iTell rewards

by | Apr 17, 2014 | Uncategorized | 0 comments

Call for applications for ALIA research awards is now open. This post is a reflection from a previous Award recipient.
Suzana Sukovic
Photograph ‘iTell reflection’ by Hannah Berekoven
A study trip to Europe was one of my highlights last year
thanks to the ALIA Research Award. I received it for the project entitled iTell: digital storytelling@National Year of
The project started at the beginning of the National Year of
Reading when I decided to investigate issues of writing and reading in a
digital era while giving students at the school where I work an opportunity to try
something new. This is how iTell was
born. Transliteracy and digital storytelling were at the core of the project, and
as project developed, I felt I missed a connection with relevant communities of
practice. I applied for the ALIA Research Award proposing to travel to the
United Kingdom to meet with a few key people in areas of interest and attend DS8: Digital Storytelling Festival, hosted
by the University of Glamorgan’s George Ewart Evans Centre for
, in June 2013 in Cardiff. I was delighted when my
proposal was accepted in spring 2012 and the grant covered some project
expenses and a study trip, which would take me to a main DS event in the world. 

Between my grant application and the trip, iTell was going through some major
developments. Library staff were trained in digital storytelling and we provided
a few rounds of workshops to students at our school. I was interested in
experimenting with boundaries between reading and writing, so in iTell students worked with existing
stories to develop their own unique perspective based on their reading.
Although some students decided to work with their original writing, most based
their digital stories on books. During the workshops, I gathered data about their
engagement with learning, development of transliteracy skills and any impact on
students’ learning. By the time my study trip started, iTell was presented at several conferences and professional gatherings. After some ups and downs, it was a well established project, which
generated interesting data. At that time, I was curious how experiences with
the project fit with developments elsewhere.

My study trip started in June 2013 with a whole day seminar at
the British Library and an opportunity to catch up with colleagues I met in the
past. Later I traveled to Bath to meet with some members of the original PART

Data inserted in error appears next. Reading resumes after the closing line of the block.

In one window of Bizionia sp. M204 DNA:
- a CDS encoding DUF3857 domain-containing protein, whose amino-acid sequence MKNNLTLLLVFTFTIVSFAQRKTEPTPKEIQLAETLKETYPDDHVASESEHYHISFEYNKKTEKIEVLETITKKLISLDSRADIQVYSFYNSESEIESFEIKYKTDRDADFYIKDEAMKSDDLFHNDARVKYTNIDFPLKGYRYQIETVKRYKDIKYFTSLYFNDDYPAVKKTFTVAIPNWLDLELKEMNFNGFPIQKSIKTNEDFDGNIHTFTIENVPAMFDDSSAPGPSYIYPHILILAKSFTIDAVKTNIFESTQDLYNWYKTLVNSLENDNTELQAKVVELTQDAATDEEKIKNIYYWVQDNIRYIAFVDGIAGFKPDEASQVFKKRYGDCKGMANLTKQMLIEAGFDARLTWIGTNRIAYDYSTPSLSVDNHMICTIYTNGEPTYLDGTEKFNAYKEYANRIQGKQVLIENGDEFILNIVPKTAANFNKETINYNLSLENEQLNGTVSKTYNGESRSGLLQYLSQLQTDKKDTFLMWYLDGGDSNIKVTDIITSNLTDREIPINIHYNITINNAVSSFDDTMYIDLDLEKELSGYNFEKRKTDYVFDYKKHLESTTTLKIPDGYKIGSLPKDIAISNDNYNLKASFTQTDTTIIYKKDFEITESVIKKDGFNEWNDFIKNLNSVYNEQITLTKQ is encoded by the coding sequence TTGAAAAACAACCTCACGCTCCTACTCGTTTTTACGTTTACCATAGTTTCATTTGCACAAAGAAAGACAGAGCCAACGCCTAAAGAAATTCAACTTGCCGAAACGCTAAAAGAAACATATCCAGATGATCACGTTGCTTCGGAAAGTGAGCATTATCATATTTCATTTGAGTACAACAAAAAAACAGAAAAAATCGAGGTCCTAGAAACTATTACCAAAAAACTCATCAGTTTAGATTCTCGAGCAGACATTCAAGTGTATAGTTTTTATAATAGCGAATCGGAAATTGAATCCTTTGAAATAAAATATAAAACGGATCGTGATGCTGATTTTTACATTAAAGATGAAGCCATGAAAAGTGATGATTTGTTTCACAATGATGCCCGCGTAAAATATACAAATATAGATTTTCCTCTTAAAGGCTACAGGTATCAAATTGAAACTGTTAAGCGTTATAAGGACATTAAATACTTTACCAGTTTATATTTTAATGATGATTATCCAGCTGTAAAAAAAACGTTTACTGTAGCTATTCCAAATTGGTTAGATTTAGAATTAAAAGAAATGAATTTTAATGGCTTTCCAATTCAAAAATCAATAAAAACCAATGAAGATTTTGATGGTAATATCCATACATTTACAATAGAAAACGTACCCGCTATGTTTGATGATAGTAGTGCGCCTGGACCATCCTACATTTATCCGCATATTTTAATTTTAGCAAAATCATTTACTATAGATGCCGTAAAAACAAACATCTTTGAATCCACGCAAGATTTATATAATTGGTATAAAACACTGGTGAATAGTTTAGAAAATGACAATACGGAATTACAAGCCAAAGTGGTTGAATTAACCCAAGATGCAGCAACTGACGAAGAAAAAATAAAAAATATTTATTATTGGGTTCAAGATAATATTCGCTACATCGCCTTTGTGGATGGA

Group (Production and Research in Transliteracy), which initiated the concept
of transliteracy as we discuss in the LIS field today. Professor Sue Thomas,
the creator and leader of the Group, was very generous with her time and traveled
to Bath to meet with Prof Kate Pullinger, Australian Dr Donna Hancox and me. We
spent a few hours talking about transliteracy, multimedia and research
interests. To this day, I cherish the opportunity to learn about the development
of transliteracy from its originators. 

DS8 conference dinner
DS8 in Cardiff was the final destination of my study trip
where I found a very diverse crowd of media producers – from community and
health workers to political activists and academics – coming from Japan, Egypt,
Norway and, mainly, from the UK. I was a bit of an unsual presence there as the
only person from Australia and LIS sector. My paper iTell: digital stories for creative readers was presented in the
panel session
Digital Storytelling inEducation. After a day of thought provoking presentations, there was a
conference dinner with a difference. I thought I knew what conference dinners
were about, but here we were in a room with a bar, listening to impromptu
storytelling, some even in musical forms. I left lovely people of Cardiff,
bilingual signs and chilly Welsh winds with some heart-warming memories.

Months later in Sydney I am still feeling benefits of my
study trip. Unlike academics who tend to travel to international conferences,
this experience was a privilege for a profession-based researcher. Not only
that I learnt interesting things, but experiences I had are a constant
reference point and a confidence-builder in my work. At times when I am unsure
how to tackle questions of my branching involvement with transliteracy, I rely
on Susan Thomas’s voice in my mind telling me that there aren’t any ready
answers. When I wonder about a reflective space digital storytelling opens for
our students, I remember numerous examples of how digital stories are used for
healing with prisoners and victims of trauma. A sense that my approach to
digital storytelling through reading has a potential for further exploration is now based on
confirmations from a digital storytelling community. A freshening effect of
chilly summer rains in foreign lands, far away from a
daily grind, shouldn’t be underestimated either.

A new round of proposals for ALIA research awards is now open.
I would strongly encourage all of you interested in research to send a proposal
and see where it will take you.

Come to the next LARK meeting on 1 May if you wish to talk with
experienced researchers and get some advice from members of the ALIA Research


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